Euro zone finance ministers and the International Monetary Fund clinched agreement on reducing Greece's debt on Monday in a breakthrough to release urgently needed loans to keep the near-bankrupt economy afloat.
After 12 hours of talks at their third meeting in as many weeks, Greece's international lenders agreed on a package of measures to reduce Greek debt by 40 billion euros, cutting it to 124% of gross domestic product by 2020.
In a significant new pledge, ministers committed to taking further steps to lower Greece's debt to significantly below 110 percent in 2022 -- the most explicit recognition so far that some write-off of loans may be necessary from 2016, the point when Greece is forecast to reach a primary budget surplus.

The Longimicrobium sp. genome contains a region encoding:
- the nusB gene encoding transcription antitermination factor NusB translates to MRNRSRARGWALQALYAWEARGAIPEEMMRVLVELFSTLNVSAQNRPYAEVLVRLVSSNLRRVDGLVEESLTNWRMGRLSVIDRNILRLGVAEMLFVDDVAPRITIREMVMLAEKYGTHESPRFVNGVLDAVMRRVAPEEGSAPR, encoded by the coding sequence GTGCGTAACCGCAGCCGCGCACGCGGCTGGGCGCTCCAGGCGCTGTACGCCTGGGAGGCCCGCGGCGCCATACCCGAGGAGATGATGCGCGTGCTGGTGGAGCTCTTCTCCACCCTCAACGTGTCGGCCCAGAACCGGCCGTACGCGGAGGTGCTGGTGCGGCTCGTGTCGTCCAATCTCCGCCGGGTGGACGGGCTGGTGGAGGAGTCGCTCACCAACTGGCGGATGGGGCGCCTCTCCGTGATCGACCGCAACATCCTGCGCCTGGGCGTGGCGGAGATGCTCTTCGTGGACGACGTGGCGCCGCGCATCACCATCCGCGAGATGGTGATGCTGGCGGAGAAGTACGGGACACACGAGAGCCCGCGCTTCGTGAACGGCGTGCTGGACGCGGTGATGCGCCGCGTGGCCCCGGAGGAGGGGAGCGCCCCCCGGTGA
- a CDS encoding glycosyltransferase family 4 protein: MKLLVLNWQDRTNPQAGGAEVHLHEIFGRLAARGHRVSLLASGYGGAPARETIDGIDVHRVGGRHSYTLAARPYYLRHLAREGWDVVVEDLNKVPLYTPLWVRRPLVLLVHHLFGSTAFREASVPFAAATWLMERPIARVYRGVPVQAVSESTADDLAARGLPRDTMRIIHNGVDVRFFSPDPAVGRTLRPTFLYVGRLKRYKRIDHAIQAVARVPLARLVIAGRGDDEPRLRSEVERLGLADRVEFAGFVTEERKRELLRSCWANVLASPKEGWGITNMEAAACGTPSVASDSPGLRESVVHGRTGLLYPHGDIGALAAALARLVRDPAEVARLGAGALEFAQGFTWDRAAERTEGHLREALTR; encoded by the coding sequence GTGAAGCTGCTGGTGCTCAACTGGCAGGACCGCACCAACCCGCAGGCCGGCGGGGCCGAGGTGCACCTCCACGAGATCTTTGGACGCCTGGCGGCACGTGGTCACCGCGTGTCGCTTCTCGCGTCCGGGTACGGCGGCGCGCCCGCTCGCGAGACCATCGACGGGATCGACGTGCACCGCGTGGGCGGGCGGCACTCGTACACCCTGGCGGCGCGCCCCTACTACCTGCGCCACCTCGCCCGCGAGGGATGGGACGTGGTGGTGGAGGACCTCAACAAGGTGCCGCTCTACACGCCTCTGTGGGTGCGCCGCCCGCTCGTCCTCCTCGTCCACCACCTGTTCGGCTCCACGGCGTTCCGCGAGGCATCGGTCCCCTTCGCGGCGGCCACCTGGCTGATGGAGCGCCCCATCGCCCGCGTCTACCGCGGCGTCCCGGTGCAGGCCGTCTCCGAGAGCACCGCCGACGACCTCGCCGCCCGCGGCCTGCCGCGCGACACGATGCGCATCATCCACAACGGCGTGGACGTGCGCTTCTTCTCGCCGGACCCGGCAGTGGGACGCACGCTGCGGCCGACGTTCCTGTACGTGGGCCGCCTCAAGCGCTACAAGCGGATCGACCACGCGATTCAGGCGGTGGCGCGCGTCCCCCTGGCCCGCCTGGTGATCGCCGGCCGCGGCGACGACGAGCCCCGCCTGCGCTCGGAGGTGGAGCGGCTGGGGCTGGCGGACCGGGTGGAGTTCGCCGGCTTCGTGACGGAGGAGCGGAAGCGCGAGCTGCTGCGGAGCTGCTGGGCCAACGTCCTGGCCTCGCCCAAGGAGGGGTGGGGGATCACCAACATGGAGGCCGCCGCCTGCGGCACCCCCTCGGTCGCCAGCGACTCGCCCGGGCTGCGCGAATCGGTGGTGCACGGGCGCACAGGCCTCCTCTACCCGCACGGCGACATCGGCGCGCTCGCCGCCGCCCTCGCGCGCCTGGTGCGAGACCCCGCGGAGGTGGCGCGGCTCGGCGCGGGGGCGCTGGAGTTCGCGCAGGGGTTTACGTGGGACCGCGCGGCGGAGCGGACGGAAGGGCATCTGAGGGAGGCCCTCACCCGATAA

To reduce the debt pile, they agreed to cut the interest rate on official loans, extend their maturity by 15 years to 30 years, and grant Athens a 10-year interest repayment deferral.
When Greece has achieved, or is about to achieve, a primary surplus and fulfilled all of its conditions, we will, if need be, consider further measures for the reduction of the total debt, German Finance Minister Wolfgang Schaeuble said.
Eurogroup Chairman Jean-Claude Juncker said ministers would formally approve the release of a major aid instalment needed to recapitalise Greece's teetering banks and enable the government to pay wages, pensions and suppliers on Dec. 13.
Greece will receive up to 43.7 billion euros in stages as it fulfils the conditions. The December instalment will comprise 23.8 billion for banks and 10.6 billion in budget assistance.
The IMF's share, less than a third of the total, will only be paid out once a buy-back of Greek debt has occurred in the coming weeks, but IMF Managing Director Christine Lagarde said the Fund had no intention of pulling out of the programme.